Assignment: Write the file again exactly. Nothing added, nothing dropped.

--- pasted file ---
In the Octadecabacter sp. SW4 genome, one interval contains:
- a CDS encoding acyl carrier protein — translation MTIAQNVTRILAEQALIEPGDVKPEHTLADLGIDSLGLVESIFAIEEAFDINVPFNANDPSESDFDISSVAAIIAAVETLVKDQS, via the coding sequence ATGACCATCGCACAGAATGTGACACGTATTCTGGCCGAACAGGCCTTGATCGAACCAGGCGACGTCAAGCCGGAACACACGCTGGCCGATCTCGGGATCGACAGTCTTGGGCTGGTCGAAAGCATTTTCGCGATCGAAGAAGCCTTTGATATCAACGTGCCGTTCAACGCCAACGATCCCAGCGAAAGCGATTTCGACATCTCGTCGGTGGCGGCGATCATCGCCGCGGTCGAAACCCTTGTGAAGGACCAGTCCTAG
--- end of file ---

In the Octadecabacter sp. SW4 genome, one interval contains:
- a CDS encoding acyl carrier protein — translation MTIAQNVTRILAEQALIEPGDVKPEHTLADLGIDSLGLVESIFAIEEAFDINVPFNANDPSESDFDISSVAAIIAAVETLVKDQS, via the coding sequence ATGACCATCGCACAGAATGTGACACGTATTCTGGCCGAACAGGCCTTGATCGAACCAGGCGACGTCAAGCCGGAACACACGCTGGCCGATCTCGGGATCGACAGTCTTGGGCTGGTCGAAAGCATTTTCGCGATCGAAGAAGCCTTTGATATCAACGTGCCGTTCAACGCCAACGATCCCAGCGAAAGCGATTTCGACATCTCGTCGGTGGCGGCGATCATCGCCGCGGTCGAAACCCTTGTGAAGGACCAGTCCTAG